This morning I joined a social media talk on Clubhouse audio social media chat app and the experience that followed inspired me to write this post about Clubhouse Room rules.
The main topics of this morning’s talk were related to digital marketing: the relationship between Social Media (SM) and brands, how SM helps to create genuine relationships between brands and users, and what will change in SM given Google’s decision to get rid of 3rd party cookies.
The panel included experienced social media speakers, and the best takeouts were the SM campaign examples that were shared and discussed. However, the chat jumped from one topic to another, and the overall feeling was that things were a bit chaotic.
Clubhouse Room rules
So I decided to check what heavy users of Clubhouse say about what the rules for rooms should be and it wasn’t easy because there aren’t yet golden rules that Clubhouse speakers should follow. So for this article, I combined those few findings with my own experience.
Here is the list of Clubhouse Room rules useful before, during and after the event.
Before the event
First, you need to set up your room. For this stage I recommend these rules:
- Choose a catchy but clear Event Name. Make the best of the 60 characters you have for it, but do not set false expectations.
- Add a co-host. Not only that a co-host could back you up in case you exit the room by mistake, but adding another moderator will increase the dynamics of the respective room.
- Choose a date for the event that would allow you enough time to promote it. A public room with a low audience is not great, isn’t it?
- Fill in the 200 characters description. Explain clearly what the audience should expect and add CTA elements to it.
- Set the agenda together with your speaking guests.
During the Clubhouse room
The most stressful activity si to moderate and end a room. Here are Clubhouse Room rules for it:
- You are the moderator so after your introduction, quickly list the main rules, explain how hand rising works, and when the meeting will end. You can also get more inspiration from offline moderators best practice. For example, see this guide for moderators on HBR.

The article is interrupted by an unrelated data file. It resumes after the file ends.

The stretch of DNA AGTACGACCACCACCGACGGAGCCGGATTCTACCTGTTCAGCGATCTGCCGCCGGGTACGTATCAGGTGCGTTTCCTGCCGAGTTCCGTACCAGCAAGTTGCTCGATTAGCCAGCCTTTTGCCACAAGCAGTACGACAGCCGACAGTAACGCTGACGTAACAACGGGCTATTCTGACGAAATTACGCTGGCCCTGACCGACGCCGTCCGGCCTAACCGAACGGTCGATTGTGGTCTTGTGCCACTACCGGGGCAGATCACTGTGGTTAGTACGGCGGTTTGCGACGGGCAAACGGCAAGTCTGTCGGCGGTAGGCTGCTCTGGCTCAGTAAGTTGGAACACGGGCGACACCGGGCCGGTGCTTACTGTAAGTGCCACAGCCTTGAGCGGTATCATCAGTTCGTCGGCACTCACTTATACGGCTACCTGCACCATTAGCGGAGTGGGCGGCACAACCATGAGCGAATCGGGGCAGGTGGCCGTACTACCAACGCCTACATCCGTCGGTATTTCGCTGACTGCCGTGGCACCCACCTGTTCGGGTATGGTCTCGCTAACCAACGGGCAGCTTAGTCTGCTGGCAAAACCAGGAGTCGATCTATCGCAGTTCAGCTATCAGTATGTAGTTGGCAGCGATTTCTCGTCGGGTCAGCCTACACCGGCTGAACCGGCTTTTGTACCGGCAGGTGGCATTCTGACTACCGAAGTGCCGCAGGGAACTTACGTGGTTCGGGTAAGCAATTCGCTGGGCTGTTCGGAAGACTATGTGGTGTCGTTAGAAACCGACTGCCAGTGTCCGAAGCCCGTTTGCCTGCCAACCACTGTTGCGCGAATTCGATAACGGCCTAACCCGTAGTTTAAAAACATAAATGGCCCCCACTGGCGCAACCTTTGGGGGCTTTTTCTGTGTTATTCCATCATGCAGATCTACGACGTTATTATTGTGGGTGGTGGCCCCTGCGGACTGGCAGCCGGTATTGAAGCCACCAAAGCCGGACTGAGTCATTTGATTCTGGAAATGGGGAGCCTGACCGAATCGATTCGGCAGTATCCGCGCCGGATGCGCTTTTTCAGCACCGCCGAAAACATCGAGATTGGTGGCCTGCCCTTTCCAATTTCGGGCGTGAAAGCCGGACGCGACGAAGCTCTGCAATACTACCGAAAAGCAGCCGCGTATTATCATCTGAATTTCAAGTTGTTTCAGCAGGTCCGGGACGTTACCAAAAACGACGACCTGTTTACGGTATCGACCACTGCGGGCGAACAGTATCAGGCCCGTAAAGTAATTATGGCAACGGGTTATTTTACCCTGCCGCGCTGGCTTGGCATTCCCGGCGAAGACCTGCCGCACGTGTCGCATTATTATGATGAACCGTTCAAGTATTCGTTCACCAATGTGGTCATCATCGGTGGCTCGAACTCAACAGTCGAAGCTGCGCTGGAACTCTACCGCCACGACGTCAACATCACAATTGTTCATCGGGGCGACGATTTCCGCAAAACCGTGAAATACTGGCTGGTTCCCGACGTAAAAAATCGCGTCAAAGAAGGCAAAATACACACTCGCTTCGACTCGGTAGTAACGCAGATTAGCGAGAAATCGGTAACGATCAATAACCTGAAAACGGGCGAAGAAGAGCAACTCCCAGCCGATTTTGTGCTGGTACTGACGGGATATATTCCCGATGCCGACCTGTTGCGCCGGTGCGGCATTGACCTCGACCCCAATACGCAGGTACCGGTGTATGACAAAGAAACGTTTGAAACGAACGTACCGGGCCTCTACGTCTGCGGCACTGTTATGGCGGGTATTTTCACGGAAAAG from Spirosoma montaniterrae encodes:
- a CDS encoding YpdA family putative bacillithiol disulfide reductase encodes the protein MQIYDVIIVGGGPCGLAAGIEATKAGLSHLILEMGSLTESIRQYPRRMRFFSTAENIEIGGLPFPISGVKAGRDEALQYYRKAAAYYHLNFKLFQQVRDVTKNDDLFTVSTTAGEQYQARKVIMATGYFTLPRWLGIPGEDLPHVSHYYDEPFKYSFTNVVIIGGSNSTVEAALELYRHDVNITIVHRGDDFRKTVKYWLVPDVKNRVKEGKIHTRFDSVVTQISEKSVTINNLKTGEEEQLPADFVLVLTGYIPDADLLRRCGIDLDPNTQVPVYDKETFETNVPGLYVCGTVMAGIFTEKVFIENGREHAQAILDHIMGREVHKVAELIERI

- Stick to the agenda. Try not to redirect the discussion to a totally different thread.
- Periodically reset the room in order to see how many people joined since you started and recap or reintroduce yourself to the newcomers.
- Pay attention to hands raised, check while you’re not speaking the respective users’ profiles. Decide whom to invite to speak when possible.
- Check participants’ profiles and decide who could help you grow your Clubhouse room (useful after the event ends).
- End the room in time. Try to be German and end it as it was planned, thanking everyone and announcing the next event.
After event/room rules
A room can be a one-off gig, but also you could grow it as a series of events or even as a brand. In case you see a future for it after the event ends you could try to:
- Assess your previous room stats and decide based on your success criteria if the room has a chance.
- Contact the participants that you consider that could be invited to the next events, and brainstorm on how you can build new topics and events.
Rules on how to join Clubhouse
In case you haven’t joined the app yet, here is how to do it and which Clubhouse room rules to follow.
- Install the app on your mobile device and ask or wait to receive an invitation.
- Select the topics you are interested in (as many as you would normally follow).
- Complete your personal profile. Include a photo, a personal bio including hobbies, the company you represent and link your Twitter and Instagram accounts.
- Access the Explore section to find the clubs and users you want to.
- Join existing Clubs or start your own Club.
- Join a talk (in Clubhouse it’s called “a room”).
What you can do during a Clubhouse room chat
If you are a guest, you have 4 options and three buttons:
- Listen actively or while multitasking 🙂
- Request to speak
- Add contacts to the existing talk/room
- Leave quietly the room